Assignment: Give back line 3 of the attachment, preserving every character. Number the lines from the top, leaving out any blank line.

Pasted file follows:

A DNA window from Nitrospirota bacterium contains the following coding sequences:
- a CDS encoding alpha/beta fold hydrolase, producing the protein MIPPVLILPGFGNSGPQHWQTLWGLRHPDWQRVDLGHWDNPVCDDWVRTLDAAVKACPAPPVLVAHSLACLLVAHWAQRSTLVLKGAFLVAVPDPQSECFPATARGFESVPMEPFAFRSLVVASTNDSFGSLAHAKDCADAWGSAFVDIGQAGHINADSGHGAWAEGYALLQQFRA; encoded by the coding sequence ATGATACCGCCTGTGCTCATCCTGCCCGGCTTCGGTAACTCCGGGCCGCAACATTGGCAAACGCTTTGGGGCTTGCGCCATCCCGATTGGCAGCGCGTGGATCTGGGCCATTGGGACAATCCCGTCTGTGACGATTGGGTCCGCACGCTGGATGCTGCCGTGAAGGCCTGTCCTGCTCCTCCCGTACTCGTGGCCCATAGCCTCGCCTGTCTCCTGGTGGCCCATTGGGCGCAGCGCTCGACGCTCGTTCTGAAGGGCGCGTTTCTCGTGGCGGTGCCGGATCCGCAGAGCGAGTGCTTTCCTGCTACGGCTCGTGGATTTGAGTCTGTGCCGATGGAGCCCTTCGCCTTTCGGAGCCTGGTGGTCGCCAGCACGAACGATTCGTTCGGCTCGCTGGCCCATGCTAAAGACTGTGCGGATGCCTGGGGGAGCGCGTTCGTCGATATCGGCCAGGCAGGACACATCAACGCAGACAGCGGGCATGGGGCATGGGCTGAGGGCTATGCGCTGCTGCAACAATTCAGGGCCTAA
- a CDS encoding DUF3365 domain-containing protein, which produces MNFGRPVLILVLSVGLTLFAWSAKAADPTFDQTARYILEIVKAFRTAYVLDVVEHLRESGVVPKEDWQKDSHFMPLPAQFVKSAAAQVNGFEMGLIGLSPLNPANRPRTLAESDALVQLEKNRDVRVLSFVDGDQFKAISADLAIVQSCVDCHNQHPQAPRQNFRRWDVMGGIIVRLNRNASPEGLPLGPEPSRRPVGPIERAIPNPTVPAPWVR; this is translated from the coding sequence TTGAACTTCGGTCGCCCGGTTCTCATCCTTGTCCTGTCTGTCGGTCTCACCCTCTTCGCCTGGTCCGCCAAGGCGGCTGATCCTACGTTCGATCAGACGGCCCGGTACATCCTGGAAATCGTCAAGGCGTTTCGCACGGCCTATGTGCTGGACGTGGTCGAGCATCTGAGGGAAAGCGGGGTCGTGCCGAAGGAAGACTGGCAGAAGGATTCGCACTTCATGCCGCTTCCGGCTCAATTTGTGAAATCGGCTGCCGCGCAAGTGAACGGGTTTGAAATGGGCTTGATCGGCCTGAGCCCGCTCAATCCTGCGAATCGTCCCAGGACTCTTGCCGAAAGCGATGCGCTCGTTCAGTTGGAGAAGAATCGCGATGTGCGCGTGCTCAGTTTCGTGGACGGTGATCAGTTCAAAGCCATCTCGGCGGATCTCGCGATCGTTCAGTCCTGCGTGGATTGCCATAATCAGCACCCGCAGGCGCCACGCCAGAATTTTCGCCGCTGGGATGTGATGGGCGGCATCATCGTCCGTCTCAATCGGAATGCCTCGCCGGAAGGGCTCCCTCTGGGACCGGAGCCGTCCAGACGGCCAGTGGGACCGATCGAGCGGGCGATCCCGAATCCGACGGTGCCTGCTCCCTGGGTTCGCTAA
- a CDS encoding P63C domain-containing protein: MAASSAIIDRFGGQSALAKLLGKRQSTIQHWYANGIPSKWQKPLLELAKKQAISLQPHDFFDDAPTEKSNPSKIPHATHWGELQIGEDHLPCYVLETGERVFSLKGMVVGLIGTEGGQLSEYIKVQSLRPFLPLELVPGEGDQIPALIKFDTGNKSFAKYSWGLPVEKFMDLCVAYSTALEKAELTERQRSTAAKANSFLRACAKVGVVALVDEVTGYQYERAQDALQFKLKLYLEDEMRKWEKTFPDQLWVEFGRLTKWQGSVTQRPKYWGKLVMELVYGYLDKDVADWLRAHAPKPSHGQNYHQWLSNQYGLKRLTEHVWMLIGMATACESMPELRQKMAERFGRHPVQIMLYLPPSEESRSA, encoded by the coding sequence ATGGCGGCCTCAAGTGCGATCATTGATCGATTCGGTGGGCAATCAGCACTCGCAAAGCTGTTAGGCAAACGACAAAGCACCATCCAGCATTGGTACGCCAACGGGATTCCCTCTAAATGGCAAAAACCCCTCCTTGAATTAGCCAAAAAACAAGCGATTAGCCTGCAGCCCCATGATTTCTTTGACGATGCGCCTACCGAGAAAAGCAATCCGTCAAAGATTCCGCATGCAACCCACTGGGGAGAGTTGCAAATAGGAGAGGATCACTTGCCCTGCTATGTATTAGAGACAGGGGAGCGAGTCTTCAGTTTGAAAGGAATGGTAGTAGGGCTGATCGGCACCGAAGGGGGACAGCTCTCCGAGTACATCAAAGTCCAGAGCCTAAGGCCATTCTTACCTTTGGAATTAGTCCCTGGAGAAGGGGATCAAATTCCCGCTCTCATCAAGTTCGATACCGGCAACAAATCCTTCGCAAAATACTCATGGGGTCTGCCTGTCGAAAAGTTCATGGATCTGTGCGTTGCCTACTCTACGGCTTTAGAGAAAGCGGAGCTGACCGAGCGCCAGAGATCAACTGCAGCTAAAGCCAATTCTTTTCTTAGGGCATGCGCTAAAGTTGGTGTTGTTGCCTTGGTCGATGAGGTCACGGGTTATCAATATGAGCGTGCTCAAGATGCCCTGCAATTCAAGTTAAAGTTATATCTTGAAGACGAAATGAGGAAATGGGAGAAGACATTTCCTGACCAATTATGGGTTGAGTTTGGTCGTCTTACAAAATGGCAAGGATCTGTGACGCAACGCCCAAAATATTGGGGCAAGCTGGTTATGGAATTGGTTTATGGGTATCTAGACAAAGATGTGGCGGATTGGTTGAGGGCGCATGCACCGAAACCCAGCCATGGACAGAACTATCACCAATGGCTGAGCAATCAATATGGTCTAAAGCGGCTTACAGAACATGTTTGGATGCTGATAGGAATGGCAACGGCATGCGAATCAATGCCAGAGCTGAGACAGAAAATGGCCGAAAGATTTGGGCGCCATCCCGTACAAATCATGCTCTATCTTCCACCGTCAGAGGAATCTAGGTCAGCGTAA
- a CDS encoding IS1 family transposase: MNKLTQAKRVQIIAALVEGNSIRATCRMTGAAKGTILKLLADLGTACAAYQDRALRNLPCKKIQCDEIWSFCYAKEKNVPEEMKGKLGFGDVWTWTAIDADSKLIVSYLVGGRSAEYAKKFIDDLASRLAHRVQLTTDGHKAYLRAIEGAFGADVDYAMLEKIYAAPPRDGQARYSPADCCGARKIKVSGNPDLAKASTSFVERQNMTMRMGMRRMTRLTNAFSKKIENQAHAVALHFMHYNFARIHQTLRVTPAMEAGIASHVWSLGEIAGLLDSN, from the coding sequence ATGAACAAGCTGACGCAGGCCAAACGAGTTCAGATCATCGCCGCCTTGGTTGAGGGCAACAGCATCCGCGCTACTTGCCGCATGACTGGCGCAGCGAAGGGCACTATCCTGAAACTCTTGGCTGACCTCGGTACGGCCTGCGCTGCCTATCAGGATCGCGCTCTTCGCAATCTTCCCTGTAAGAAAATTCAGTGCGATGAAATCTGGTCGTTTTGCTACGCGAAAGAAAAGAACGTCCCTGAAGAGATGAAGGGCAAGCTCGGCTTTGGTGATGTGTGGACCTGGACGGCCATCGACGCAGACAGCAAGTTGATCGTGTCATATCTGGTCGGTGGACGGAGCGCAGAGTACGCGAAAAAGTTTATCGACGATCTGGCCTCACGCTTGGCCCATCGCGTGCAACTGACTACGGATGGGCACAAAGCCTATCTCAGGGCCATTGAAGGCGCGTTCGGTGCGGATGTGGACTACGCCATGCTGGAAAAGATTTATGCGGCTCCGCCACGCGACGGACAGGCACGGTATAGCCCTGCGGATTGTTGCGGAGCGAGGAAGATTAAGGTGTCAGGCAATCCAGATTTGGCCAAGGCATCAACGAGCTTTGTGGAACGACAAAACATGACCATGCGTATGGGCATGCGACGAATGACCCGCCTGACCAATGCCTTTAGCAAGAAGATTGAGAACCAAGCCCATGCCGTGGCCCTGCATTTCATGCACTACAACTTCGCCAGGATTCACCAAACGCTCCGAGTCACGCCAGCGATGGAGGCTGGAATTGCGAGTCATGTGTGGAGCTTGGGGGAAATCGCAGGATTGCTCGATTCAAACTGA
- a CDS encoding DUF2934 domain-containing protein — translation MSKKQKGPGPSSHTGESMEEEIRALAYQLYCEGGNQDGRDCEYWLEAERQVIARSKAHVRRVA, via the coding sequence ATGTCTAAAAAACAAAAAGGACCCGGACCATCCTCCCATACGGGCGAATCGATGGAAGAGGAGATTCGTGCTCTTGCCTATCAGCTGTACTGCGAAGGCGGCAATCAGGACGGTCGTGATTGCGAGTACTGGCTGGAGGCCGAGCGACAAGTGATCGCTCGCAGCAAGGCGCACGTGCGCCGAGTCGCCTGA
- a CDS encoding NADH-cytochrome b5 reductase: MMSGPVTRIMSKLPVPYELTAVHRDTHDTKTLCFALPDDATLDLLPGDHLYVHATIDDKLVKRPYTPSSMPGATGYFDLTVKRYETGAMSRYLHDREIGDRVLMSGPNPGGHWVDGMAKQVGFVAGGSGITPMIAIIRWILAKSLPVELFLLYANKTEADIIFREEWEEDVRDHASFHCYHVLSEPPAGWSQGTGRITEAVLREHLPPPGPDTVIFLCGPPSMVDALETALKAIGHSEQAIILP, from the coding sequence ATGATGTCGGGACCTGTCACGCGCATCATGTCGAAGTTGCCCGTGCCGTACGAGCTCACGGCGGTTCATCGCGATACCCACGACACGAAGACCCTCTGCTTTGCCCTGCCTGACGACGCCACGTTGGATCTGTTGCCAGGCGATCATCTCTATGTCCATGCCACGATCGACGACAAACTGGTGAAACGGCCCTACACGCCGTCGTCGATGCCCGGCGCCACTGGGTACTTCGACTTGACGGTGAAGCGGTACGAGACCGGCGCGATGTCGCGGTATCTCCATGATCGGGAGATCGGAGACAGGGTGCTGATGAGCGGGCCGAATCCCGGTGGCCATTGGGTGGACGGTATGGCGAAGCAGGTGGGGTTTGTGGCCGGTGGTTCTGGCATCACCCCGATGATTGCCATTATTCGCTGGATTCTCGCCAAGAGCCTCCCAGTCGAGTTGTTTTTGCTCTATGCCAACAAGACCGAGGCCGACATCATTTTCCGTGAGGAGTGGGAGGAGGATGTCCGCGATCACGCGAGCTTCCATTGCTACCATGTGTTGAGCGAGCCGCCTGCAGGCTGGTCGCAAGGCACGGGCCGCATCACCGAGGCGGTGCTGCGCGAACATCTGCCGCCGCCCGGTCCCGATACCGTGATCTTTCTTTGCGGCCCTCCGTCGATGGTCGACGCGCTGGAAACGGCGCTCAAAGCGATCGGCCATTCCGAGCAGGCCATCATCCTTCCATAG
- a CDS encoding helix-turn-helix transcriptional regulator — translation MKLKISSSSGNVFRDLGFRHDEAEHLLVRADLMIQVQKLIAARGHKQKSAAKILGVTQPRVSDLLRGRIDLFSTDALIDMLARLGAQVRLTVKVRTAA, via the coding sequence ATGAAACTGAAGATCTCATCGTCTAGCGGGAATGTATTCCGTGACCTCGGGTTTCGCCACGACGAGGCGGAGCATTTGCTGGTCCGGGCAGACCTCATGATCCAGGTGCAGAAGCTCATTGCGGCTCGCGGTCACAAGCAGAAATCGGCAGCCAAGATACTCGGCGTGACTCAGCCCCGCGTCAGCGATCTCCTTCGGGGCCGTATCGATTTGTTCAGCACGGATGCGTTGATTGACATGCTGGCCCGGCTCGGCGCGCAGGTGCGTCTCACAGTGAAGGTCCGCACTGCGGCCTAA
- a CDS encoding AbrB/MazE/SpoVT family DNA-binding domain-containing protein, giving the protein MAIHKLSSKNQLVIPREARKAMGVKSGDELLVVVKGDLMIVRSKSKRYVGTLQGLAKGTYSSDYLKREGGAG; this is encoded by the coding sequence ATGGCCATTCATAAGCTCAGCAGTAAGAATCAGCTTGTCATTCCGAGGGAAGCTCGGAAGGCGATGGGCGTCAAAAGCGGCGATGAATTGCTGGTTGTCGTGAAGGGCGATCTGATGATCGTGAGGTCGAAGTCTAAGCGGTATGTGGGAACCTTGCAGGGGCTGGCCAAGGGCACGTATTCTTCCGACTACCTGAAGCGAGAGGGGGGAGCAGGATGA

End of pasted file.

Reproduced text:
- a CDS encoding DUF3365 domain-containing protein, which produces MNFGRPVLILVLSVGLTLFAWSAKAADPTFDQTARYILEIVKAFRTAYVLDVVEHLRESGVVPKEDWQKDSHFMPLPAQFVKSAAAQVNGFEMGLIGLSPLNPANRPRTLAESDALVQLEKNRDVRVLSFVDGDQFKAISADLAIVQSCVDCHNQHPQAPRQNFRRWDVMGGIIVRLNRNASPEGLPLGPEPSRRPVGPIERAIPNPTVPAPWVR; this is translated from the coding sequence TTGAACTTCGGTCGCCCGGTTCTCATCCTTGTCCTGTCTGTCGGTCTCACCCTCTTCGCCTGGTCCGCCAAGGCGGCTGATCCTACGTTCGATCAGACGGCCCGGTACATCCTGGAAATCGTCAAGGCGTTTCGCACGGCCTATGTGCTGGACGTGGTCGAGCATCTGAGGGAAAGCGGGGTCGTGCCGAAGGAAGACTGGCAGAAGGATTCGCACTTCATGCCGCTTCCGGCTCAATTTGTGAAATCGGCTGCCGCGCAAGTGAACGGGTTTGAAATGGGCTTGATCGGCCTGAGCCCGCTCAATCCTGCGAATCGTCCCAGGACTCTTGCCGAAAGCGATGCGCTCGTTCAGTTGGAGAAGAATCGCGATGTGCGCGTGCTCAGTTTCGTGGACGGTGATCAGTTCAAAGCCATCTCGGCGGATCTCGCGATCGTTCAGTCCTGCGTGGATTGCCATAATCAGCACCCGCAGGCGCCACGCCAGAATTTTCGCCGCTGGGATGTGATGGGCGGCATCATCGTCCGTCTCAATCGGAATGCCTCGCCGGAAGGGCTCCCTCTGGGACCGGAGCCGTCCAGACGGCCAGTGGGACCGATCGAGCGGGCGATCCCGAATCCGACGGTGCCTGCTCCCTGGGTTCGCTAA